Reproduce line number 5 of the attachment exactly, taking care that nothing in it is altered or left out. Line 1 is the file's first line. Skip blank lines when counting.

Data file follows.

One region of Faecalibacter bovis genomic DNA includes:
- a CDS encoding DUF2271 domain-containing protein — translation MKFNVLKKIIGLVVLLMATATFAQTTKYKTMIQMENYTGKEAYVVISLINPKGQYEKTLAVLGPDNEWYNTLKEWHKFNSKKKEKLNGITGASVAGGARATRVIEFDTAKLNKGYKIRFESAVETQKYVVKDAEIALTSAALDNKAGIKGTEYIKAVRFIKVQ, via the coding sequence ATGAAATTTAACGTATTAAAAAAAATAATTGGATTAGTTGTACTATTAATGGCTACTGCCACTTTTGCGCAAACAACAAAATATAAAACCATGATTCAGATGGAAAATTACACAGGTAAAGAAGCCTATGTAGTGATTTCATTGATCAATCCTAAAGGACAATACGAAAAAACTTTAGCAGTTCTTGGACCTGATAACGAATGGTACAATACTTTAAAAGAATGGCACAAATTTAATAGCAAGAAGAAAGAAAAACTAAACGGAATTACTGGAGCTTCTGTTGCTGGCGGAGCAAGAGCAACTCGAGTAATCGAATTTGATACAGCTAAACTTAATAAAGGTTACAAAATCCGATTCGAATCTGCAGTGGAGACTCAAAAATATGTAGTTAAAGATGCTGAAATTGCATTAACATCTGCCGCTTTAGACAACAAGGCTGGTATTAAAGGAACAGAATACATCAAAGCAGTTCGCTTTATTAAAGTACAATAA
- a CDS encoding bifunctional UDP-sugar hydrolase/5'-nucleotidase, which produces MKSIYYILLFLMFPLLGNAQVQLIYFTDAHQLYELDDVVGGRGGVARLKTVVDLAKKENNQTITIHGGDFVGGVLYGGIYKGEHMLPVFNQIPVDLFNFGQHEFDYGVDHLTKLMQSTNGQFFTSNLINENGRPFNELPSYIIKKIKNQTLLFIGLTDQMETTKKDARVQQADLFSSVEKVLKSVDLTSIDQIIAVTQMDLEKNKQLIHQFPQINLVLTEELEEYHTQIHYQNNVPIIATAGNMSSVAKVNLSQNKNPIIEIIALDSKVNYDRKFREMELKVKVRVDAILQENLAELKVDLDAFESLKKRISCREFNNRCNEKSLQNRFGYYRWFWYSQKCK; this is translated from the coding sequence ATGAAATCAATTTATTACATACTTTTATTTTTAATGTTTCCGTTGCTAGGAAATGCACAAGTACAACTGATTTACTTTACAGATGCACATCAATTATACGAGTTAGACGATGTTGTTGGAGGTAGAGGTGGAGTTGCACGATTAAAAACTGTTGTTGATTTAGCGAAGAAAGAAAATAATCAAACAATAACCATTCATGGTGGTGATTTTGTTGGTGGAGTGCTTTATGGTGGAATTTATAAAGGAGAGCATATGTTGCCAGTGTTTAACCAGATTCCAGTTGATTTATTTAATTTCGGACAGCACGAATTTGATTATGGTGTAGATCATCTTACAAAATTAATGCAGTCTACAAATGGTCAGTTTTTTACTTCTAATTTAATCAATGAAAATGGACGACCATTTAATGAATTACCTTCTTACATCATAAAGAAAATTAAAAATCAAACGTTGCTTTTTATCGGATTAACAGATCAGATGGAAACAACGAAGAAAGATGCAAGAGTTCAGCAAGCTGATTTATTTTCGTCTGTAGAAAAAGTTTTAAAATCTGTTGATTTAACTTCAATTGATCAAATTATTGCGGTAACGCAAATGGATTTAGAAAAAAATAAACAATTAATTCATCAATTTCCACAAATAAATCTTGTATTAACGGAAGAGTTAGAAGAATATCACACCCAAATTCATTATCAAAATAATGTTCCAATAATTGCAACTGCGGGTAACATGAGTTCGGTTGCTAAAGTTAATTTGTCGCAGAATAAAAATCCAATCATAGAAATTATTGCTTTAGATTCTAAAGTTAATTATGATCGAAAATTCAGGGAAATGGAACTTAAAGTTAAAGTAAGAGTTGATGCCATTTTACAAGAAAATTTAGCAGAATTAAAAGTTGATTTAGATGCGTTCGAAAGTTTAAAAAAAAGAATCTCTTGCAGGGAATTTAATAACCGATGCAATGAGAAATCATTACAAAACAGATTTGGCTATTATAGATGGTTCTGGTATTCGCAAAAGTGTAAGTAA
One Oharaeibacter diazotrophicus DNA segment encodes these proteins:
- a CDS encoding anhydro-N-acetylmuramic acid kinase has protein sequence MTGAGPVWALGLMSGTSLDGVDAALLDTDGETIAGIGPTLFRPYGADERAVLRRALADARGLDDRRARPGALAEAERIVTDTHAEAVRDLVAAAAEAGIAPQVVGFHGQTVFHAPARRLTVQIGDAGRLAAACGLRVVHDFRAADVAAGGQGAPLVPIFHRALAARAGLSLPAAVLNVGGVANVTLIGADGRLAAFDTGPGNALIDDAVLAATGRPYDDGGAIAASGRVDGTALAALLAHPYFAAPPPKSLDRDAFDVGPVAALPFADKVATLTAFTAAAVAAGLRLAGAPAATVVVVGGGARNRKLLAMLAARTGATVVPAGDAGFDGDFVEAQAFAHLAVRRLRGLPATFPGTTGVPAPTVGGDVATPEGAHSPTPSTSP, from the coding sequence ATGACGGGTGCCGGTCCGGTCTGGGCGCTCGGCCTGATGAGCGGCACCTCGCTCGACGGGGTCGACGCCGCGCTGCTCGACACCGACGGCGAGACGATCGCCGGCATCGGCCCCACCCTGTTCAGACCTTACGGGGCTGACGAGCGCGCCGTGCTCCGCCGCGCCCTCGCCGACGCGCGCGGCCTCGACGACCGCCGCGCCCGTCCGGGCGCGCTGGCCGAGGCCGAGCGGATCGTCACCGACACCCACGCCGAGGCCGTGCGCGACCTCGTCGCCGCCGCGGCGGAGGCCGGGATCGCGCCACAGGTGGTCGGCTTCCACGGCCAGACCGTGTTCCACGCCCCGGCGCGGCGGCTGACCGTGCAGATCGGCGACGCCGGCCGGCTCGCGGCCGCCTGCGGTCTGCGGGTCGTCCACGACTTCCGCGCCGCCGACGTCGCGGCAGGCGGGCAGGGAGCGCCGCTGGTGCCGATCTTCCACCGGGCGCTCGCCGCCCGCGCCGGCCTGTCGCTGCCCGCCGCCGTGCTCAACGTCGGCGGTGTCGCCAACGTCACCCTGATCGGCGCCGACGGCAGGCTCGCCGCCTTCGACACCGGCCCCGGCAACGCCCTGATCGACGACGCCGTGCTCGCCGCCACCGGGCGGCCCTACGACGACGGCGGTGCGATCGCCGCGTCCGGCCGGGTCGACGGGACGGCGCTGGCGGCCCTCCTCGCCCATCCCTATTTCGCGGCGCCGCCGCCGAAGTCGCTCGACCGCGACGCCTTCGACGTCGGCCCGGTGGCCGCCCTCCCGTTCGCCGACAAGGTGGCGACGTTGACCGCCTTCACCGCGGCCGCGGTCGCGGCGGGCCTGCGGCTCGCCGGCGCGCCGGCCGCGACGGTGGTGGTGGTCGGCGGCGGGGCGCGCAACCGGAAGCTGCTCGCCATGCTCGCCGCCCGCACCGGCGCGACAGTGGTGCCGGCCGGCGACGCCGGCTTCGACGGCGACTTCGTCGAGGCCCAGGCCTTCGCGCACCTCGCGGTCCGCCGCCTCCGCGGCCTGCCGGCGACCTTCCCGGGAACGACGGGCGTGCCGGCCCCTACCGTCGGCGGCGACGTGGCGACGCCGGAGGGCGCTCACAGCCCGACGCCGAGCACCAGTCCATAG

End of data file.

- a CDS encoding anhydro-N-acetylmuramic acid kinase has protein sequence MTGAGPVWALGLMSGTSLDGVDAALLDTDGETIAGIGPTLFRPYGADERAVLRRALADARGLDDRRARPGALAEAERIVTDTHAEAVRDLVAAAAEAGIAPQVVGFHGQTVFHAPARRLTVQIGDAGRLAAACGLRVVHDFRAADVAAGGQGAPLVPIFHRALAARAGLSLPAAVLNVGGVANVTLIGADGRLAAFDTGPGNALIDDAVLAATGRPYDDGGAIAASGRVDGTALAALLAHPYFAAPPPKSLDRDAFDVGPVAALPFADKVATLTAFTAAAVAAGLRLAGAPAATVVVVGGGARNRKLLAMLAARTGATVVPAGDAGFDGDFVEAQAFAHLAVRRLRGLPATFPGTTGVPAPTVGGDVATPEGAHSPTPSTSP, from the coding sequence ATGACGGGTGCCGGTCCGGTCTGGGCGCTCGGCCTGATGAGCGGCACCTCGCTCGACGGGGTCGACGCCGCGCTGCTCGACACCGACGGCGAGACGATCGCCGGCATCGGCCCCACCCTGTTCAGACCTTACGGGGCTGACGAGCGCGCCGTGCTCCGCCGCGCCCTCGCCGACGCGCGCGGCCTCGACGACCGCCGCGCCCGTCCGGGCGCGCTGGCCGAGGCCGAGCGGATCGTCACCGACACCCACGCCGAGGCCGTGCGCGACCTCGTCGCCGCCGCGGCGGAGGCCGGGATCGCGCCACAGGTGGTCGGCTTCCACGGCCAGACCGTGTTCCACGCCCCGGCGCGGCGGCTGACCGTGCAGATCGGCGACGCCGGCCGGCTCGCGGCCGCCTGCGGTCTGCGGGTCGTCCACGACTTCCGCGCCGCCGACGTCGCGGCAGGCGGGCAGGGAGCGCCGCTGGTGCCGATCTTCCACCGGGCGCTCGCCGCCCGCGCCGGCCTGTCGCTGCCCGCCGCCGTGCTCAACGTCGGCGGTGTCGCCAACGTCACCCTGATCGGCGCCGACGGCAGGCTCGCCGCCTTCGACACCGGCCCCGGCAACGCCCTGATCGACGACGCCGTGCTCGCCGCCACCGGGCGGCCCTACGACGACGGCGGTGCGATCGCCGCGTCCGGCCGGGTCGACGGGACGGCGCTGGCGGCCCTCCTCGCCCATCCCTATTTCGCGGCGCCGCCGCCGAAGTCGCTCGACCGCGACGCCTTCGACGTCGGCCCGGTGGCCGCCCTCCCGTTCGCCGACAAGGTGGCGACGTTGACCGCCTTCACCGCGGCCGCGGTCGCGGCGGGCCTGCGGCTCGCCGGCGCGCCGGCCGCGACGGTGGTGGTGGTCGGCGGCGGGGCGCGCAACCGGAAGCTGCTCGCCATGCTCGCCGCCCGCACCGGCGCGACAGTGGTGCCGGCCGGCGACGCCGGCTTCGACGGCGACTTCGTCGAGGCCCAGGCCTTCGCGCACCTCGCGGTCCGCCGCCTCCGCGGCCTGCCGGCGACCTTCCCGGGAACGACGGGCGTGCCGGCCCCTACCGTCGGCGGCGACGTGGCGACGCCGGAGGGCGCTCACAGCCCGACGCCGAGCACCAGTCCATAG